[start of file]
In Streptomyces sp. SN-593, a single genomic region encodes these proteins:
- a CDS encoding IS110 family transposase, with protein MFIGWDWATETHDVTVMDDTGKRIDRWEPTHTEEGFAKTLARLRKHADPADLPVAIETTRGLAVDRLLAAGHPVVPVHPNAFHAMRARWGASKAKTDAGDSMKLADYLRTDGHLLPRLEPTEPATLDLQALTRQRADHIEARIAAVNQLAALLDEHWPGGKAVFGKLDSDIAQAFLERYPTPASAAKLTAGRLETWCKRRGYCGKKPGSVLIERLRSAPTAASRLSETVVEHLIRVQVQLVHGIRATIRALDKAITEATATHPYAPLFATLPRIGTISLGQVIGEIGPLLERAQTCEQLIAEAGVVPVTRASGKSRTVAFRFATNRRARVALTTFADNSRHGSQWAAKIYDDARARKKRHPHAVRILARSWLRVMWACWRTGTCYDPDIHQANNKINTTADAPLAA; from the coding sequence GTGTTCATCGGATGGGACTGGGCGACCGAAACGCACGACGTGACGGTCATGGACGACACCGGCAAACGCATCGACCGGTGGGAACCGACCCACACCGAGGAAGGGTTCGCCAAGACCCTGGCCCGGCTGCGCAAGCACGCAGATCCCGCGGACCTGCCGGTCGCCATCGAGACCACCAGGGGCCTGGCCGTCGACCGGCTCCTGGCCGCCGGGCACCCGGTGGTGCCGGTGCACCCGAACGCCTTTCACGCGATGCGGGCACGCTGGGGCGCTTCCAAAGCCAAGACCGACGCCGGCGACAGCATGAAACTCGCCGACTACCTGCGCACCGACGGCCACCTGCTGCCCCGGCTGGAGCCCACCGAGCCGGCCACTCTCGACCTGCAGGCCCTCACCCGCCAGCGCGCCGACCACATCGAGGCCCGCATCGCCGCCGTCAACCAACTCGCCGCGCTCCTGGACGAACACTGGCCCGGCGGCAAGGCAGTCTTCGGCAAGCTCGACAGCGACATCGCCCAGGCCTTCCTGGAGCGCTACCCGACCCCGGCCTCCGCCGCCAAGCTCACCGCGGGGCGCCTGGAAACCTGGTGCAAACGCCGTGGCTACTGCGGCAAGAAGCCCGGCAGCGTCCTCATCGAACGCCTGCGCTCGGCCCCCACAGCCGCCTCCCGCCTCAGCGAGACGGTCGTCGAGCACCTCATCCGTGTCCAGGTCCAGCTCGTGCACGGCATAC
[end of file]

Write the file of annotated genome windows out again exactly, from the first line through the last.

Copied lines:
In Streptomyces sp. SN-593, a single genomic region encodes these proteins:
- a CDS encoding IS110 family transposase, with protein MFIGWDWATETHDVTVMDDTGKRIDRWEPTHTEEGFAKTLARLRKHADPADLPVAIETTRGLAVDRLLAAGHPVVPVHPNAFHAMRARWGASKAKTDAGDSMKLADYLRTDGHLLPRLEPTEPATLDLQALTRQRADHIEARIAAVNQLAALLDEHWPGGKAVFGKLDSDIAQAFLERYPTPASAAKLTAGRLETWCKRRGYCGKKPGSVLIERLRSAPTAASRLSETVVEHLIRVQVQLVHGIRATIRALDKAITEATATHPYAPLFATLPRIGTISLGQVIGEIGPLLERAQTCEQLIAEAGVVPVTRASGKSRTVAFRFATNRRARVALTTFADNSRHGSQWAAKIYDDARARKKRHPHAVRILARSWLRVMWACWRTGTCYDPDIHQANNKINTTADAPLAA; from the coding sequence GTGTTCATCGGATGGGACTGGGCGACCGAAACGCACGACGTGACGGTCATGGACGACACCGGCAAACGCATCGACCGGTGGGAACCGACCCACACCGAGGAAGGGTTCGCCAAGACCCTGGCCCGGCTGCGCAAGCACGCAGATCCCGCGGACCTGCCGGTCGCCATCGAGACCACCAGGGGCCTGGCCGTCGACCGGCTCCTGGCCGCCGGGCACCCGGTGGTGCCGGTGCACCCGAACGCCTTTCACGCGATGCGGGCACGCTGGGGCGCTTCCAAAGCCAAGACCGACGCCGGCGACAGCATGAAACTCGCCGACTACCTGCGCACCGACGGCCACCTGCTGCCCCGGCTGGAGCCCACCGAGCCGGCCACTCTCGACCTGCAGGCCCTCACCCGCCAGCGCGCCGACCACATCGAGGCCCGCATCGCCGCCGTCAACCAACTCGCCGCGCTCCTGGACGAACACTGGCCCGGCGGCAAGGCAGTCTTCGGCAAGCTCGACAGCGACATCGCCCAGGCCTTCCTGGAGCGCTACCCGACCCCGGCCTCCGCCGCCAAGCTCACCGCGGGGCGCCTGGAAACCTGGTGCAAACGCCGTGGCTACTGCGGCAAGAAGCCCGGCAGCGTCCTCATCGAACGCCTGCGCTCGGCCCCCACAGCCGCCTCCCGCCTCAGCGAGACGGTCGTCGAGCACCTCATCCGTGTCCAGGTCCAGCTCGTGCACGGCATAC